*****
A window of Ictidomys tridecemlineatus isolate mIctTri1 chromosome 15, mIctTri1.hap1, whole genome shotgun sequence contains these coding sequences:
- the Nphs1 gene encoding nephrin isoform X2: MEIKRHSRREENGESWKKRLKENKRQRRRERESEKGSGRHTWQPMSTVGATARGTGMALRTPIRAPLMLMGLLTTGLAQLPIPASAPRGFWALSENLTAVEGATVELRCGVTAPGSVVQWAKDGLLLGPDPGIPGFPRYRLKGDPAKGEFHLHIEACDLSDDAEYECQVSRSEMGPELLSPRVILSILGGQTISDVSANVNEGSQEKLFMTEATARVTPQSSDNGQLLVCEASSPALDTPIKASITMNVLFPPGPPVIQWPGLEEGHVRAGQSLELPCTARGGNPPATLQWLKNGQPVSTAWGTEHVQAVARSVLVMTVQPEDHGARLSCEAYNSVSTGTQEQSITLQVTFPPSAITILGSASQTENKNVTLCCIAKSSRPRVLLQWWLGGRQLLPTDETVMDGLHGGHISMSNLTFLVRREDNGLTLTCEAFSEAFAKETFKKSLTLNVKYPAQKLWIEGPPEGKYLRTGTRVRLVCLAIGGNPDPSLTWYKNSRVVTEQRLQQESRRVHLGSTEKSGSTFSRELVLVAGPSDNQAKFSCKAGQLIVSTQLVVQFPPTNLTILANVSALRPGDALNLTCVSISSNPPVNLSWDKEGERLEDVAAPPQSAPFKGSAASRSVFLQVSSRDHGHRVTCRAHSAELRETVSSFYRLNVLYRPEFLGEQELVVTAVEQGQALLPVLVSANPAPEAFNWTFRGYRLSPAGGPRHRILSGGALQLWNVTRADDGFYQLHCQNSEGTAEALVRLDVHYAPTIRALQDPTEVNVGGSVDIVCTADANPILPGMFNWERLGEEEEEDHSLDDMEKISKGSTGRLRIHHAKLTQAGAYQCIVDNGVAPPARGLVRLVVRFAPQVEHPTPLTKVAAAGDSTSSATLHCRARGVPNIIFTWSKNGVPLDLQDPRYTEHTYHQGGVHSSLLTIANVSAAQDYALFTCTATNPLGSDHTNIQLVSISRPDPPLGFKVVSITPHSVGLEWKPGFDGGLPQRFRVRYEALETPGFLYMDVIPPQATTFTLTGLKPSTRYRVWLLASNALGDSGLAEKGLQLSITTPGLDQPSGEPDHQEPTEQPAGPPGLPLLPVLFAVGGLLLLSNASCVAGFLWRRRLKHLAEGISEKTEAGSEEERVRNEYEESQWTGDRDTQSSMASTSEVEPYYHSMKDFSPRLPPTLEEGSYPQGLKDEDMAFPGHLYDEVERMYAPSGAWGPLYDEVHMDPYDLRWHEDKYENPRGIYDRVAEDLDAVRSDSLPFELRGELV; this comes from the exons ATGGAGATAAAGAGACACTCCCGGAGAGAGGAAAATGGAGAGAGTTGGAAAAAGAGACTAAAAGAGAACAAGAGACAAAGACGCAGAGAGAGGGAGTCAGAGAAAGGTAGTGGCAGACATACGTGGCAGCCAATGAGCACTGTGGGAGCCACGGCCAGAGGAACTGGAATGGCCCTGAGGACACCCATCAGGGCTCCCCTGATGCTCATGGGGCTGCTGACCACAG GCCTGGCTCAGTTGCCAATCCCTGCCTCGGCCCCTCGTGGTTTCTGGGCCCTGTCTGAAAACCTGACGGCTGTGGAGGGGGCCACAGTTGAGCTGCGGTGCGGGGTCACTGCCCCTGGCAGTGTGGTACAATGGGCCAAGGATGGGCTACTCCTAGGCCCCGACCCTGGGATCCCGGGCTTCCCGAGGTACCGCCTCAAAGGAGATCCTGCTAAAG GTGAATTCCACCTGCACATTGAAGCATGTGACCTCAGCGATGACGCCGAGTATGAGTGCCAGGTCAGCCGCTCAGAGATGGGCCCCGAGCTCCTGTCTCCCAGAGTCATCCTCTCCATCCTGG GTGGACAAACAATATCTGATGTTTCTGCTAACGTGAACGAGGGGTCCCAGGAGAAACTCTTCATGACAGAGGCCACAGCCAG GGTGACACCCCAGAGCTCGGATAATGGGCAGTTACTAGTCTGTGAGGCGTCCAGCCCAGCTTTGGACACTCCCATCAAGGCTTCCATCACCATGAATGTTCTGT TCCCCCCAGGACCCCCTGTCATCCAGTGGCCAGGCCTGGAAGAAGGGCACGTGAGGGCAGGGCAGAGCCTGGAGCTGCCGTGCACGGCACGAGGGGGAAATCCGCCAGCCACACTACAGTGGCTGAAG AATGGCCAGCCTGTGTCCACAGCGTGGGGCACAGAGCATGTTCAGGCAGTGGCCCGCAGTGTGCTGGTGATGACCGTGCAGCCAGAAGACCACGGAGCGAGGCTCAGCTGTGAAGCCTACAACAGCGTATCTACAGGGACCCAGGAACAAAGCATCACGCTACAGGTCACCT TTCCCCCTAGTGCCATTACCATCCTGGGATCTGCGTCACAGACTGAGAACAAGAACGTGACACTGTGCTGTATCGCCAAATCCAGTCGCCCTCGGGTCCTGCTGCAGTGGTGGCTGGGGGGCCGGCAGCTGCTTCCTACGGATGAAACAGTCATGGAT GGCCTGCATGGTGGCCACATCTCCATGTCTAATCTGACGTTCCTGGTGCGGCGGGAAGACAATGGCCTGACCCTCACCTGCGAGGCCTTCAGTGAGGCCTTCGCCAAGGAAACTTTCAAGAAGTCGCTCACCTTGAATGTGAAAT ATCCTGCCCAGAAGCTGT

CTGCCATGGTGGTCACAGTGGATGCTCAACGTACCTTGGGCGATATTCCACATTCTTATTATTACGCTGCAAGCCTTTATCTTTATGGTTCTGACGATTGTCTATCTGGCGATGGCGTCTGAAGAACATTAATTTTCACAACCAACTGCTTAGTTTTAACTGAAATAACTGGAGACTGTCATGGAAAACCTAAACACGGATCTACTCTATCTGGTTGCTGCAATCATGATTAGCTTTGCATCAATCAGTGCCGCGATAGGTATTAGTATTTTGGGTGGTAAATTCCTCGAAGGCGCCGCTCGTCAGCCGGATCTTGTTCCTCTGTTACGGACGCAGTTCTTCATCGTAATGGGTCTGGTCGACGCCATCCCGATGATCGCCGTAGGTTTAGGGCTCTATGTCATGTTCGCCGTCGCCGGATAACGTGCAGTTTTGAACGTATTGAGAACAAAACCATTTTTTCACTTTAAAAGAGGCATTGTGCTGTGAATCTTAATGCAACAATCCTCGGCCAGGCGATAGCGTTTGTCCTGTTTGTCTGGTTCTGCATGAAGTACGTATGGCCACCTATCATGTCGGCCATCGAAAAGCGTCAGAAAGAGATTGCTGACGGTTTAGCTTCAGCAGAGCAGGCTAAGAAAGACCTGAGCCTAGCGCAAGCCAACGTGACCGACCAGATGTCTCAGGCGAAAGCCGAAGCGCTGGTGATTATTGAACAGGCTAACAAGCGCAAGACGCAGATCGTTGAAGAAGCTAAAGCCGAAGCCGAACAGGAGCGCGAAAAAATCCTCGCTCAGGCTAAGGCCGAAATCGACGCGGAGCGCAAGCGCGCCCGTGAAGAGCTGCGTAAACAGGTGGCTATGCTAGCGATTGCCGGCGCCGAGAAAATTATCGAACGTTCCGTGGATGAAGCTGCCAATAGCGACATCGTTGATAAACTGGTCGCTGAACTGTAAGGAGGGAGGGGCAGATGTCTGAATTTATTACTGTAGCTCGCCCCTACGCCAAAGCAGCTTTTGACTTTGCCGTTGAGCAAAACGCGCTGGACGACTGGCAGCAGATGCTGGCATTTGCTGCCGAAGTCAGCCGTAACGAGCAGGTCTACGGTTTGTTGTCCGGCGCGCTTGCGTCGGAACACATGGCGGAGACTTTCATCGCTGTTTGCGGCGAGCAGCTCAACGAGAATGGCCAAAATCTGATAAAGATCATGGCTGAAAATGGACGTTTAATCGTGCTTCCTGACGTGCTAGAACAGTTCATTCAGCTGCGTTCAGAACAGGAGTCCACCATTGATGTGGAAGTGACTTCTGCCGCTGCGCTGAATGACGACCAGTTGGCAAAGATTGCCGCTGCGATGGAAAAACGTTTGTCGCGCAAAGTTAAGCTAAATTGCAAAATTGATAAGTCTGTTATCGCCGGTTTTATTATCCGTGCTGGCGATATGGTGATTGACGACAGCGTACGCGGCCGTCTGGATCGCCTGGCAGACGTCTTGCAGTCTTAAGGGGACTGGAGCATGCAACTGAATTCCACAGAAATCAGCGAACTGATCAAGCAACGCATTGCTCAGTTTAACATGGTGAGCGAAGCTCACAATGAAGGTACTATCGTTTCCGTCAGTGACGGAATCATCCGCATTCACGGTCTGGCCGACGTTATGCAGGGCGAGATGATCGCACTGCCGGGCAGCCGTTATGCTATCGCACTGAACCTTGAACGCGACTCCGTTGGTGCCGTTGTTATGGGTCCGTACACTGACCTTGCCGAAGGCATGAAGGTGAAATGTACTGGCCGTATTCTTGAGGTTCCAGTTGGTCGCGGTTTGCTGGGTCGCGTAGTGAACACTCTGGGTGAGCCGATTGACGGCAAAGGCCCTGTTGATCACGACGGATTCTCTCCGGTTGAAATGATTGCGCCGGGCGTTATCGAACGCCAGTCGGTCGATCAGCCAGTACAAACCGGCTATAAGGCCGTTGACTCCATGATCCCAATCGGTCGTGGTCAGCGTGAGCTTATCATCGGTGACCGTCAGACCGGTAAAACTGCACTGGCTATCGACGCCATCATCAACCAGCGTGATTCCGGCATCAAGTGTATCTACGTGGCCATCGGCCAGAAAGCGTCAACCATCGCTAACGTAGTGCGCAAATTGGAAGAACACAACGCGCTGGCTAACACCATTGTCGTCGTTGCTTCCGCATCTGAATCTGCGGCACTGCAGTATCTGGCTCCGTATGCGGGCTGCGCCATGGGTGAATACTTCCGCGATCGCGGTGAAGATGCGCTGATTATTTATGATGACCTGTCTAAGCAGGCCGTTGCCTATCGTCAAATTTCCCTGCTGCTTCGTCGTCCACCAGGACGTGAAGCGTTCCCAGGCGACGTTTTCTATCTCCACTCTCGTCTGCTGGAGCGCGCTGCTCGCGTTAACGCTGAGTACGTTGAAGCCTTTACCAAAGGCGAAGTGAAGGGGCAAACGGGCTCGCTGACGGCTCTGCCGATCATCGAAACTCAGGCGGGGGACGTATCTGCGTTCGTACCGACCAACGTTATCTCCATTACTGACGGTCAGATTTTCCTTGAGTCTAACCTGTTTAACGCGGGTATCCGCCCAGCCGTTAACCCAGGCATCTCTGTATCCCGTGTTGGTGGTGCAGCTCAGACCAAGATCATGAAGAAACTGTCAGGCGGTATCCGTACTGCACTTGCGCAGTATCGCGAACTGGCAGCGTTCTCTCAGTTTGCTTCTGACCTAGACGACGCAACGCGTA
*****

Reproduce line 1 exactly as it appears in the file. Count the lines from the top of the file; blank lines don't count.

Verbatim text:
A window of Ictidomys tridecemlineatus isolate mIctTri1 chromosome 15, mIctTri1.hap1, whole genome shotgun sequence contains these coding sequences: